Distemper in Dogs
Have you ever heard someone say their dog is going to the vet for their “Distemper” shot? Have you ever wondered what is wrong with their temper? Sadly, even the nicest dogs can get Distemper! It is an old name describing the disease that somehow stuck and is now part of our medical dictionary.
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Distemper is a worldwide, highly contagious virus that exists in our domestic pet dogs (as well as ferrets, raccoons, and skunks). It can be fatal in dogs or cause severe, permanent neurologic disease. The virus attacks multiple systems in dogs’ bodies and is not easy to treat. Distemper can affect the central nervous system, the respiratory system, and the gastrointestinal system.
Causes of Distemper
Dogs can become infected with the Distemper virus:
- Through direct contact with an infected animal or object
- Through airborne exposure
- Through the placenta while in the womb
Clinical Signs of Distemper in Dogs
Although many diseases can cause some of these signs, it is rare to see them all together, and makes the diagnosis of Distemper highly likely.
- Clear nose discharge
- Thick, yellow eye discharge
- Anorexia or decreased appetite
- Difficulty breathing
- Neurological signs such as head tilt, circling, tremors, muscle twitching, seizures, ataxia (drunken walk) due to inflammation of the spinal cord, and nystagmus (rapid and repetitive eyeball movements)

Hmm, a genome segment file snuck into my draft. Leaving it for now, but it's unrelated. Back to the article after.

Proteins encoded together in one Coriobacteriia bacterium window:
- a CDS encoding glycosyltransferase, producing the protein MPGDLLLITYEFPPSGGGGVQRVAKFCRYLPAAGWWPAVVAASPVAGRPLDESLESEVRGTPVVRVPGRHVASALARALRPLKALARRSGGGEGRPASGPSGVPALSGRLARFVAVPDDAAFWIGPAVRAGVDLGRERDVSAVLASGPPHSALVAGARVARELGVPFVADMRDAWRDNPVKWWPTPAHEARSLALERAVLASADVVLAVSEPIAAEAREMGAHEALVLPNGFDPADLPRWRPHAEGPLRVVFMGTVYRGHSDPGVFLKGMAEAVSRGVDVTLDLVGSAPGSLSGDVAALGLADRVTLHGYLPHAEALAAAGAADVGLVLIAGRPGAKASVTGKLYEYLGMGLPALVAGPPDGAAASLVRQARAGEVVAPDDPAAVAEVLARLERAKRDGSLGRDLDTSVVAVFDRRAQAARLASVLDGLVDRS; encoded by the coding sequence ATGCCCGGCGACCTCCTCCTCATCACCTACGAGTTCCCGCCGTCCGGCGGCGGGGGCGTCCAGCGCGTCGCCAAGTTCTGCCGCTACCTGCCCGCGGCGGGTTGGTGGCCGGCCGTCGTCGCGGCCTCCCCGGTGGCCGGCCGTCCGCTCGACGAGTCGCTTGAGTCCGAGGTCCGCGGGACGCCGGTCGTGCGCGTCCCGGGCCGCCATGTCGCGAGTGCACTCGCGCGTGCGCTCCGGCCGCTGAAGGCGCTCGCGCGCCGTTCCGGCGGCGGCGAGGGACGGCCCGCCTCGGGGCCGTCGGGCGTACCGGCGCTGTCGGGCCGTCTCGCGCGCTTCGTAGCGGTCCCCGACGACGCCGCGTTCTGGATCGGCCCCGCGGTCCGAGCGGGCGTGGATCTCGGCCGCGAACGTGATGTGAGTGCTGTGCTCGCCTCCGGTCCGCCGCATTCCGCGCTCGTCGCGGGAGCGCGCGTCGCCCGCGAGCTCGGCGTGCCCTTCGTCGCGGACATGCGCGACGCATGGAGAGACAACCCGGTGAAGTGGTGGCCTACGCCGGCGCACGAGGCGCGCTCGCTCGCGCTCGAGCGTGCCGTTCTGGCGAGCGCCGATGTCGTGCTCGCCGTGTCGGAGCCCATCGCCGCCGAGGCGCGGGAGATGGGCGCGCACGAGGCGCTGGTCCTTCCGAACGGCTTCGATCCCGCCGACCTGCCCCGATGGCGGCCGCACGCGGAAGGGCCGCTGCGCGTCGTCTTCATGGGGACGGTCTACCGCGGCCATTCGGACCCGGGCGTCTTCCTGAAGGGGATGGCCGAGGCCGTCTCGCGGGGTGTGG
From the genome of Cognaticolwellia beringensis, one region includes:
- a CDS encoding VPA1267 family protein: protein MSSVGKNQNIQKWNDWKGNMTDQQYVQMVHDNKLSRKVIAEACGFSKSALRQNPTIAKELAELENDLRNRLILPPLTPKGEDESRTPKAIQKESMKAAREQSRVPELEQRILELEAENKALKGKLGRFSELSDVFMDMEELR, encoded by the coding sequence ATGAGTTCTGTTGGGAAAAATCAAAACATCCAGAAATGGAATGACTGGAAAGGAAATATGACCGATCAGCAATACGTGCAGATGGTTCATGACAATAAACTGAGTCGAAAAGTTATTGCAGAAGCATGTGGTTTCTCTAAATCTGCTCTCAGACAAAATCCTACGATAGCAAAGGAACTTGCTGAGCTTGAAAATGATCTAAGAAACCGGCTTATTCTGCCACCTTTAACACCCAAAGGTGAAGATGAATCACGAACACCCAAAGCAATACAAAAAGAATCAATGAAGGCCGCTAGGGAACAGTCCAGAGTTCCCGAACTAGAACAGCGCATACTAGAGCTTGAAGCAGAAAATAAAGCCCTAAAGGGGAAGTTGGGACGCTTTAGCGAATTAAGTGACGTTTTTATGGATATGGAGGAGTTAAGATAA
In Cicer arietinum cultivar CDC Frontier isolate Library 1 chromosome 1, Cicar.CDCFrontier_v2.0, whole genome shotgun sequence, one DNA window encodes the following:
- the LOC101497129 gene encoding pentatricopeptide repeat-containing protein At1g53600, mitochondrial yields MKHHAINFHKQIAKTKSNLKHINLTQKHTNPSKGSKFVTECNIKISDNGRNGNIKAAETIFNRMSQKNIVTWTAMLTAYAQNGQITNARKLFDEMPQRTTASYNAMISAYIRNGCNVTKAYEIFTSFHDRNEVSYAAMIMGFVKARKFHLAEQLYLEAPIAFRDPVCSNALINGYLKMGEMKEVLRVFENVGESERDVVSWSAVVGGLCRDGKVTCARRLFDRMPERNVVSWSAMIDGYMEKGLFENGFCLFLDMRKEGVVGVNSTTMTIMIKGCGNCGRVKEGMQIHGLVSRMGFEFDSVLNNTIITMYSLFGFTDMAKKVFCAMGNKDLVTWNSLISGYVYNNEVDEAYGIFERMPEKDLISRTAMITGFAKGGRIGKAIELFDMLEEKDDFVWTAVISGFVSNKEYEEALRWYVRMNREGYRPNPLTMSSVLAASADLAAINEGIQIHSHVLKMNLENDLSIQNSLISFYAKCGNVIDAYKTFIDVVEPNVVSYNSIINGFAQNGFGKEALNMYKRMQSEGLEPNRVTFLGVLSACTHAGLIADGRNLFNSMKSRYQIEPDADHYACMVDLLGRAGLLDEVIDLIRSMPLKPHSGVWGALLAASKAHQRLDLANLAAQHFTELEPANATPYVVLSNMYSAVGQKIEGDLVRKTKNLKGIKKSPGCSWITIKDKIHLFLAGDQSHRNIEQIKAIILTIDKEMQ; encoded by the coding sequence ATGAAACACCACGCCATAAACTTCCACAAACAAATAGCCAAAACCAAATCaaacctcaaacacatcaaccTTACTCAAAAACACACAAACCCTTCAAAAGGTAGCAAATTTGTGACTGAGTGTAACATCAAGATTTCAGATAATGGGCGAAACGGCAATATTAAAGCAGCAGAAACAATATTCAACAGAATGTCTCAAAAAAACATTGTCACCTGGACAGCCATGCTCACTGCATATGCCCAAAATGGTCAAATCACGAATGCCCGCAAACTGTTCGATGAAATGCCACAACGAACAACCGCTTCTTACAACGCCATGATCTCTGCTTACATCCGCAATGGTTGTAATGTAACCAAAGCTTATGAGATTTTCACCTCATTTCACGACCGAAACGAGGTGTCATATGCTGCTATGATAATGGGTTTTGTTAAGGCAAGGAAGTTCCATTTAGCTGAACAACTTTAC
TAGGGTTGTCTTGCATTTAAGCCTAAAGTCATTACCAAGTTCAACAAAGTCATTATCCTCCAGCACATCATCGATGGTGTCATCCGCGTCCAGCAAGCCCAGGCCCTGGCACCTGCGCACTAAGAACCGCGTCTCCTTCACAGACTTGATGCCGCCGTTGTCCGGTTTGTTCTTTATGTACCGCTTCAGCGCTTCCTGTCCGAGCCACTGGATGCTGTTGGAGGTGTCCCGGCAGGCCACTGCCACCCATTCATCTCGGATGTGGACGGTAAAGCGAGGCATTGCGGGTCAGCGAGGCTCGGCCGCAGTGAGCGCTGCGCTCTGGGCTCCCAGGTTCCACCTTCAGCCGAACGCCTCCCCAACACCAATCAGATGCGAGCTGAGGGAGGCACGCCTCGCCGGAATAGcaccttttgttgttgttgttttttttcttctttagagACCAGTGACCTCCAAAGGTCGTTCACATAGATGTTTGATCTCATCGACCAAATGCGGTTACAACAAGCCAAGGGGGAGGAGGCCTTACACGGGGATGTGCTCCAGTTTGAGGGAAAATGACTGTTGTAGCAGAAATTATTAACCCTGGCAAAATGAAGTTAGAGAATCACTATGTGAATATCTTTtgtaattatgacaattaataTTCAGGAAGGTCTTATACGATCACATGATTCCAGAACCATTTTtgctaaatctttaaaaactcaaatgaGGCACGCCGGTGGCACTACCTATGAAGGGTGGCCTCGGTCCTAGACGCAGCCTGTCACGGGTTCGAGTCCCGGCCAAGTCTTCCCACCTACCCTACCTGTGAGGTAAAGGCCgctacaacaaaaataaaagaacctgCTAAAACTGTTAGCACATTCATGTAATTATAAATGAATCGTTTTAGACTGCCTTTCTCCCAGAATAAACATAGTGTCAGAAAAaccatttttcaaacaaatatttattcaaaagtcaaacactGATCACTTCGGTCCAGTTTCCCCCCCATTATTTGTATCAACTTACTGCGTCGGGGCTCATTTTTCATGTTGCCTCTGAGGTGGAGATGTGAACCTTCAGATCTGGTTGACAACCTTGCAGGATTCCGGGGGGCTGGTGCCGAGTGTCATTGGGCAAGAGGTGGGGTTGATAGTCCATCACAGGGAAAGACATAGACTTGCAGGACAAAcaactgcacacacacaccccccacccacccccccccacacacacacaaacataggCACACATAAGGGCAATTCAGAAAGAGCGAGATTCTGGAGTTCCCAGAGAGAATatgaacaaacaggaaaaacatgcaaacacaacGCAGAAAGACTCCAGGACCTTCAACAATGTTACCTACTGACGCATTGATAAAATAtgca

- Rare: pustular dermatitis
Diagnosis of Distemper in Dogs
Clinical signs lead to a vet suspecting the disease, tests confirm the diagnosis. There are several types of tests, using blood, urine, swabs from the conjunctiva of the eye, and more. The Distemper virus is challenging to isolate, so multiple and repeat testing is often performed to ensure the dog is no longer contagious before being released from isolation.
Treatment for Dogs with Distemper
Most viruses have no specific treatment other than supportive care and time. Each clinical sign can be treated, but the virus itself cannot be eliminated. Anti-diarrheal, anti-nausea, and anti-seizure medications, intravenous (IV) fluids to maintain hydration and electrolyte balance, antibiotics for respiratory infections, and close monitoring while in hospital isolation are just some of the treatments often given to Distemper patients. They must remain in isolation during the entire time they are treated until they have tested negative twice in a row.
Prevention of Distemper
Prevention is much easier than treatment! The “Distemper” vaccine, as it’s commonly known, is actually a combination vaccine that covers Distemper, Adenovirus, Parvovirus, and Parainfluenza virus (often abbreviated DAPP). This vaccine is ideally administered at 8, 12, and 16 weeks of age in puppies. Puppies should not be exposed to other dogs until they are fully vaccinated and should remain on their home property to limit exposure to Distemper in the environment, in other dogs, or wildlife.
When to Contact a Vet
Puppies under 4 months old and unvaccinated puppies are the most likely to become infected with Distemper. If you see any of the above listed clinical signs and you’re concerned that your dog may have Distemper, call your vet immediately. If your dog has been exposed to a wild raccoon or skunk that does not seem to be acting right, call your vet immediately.
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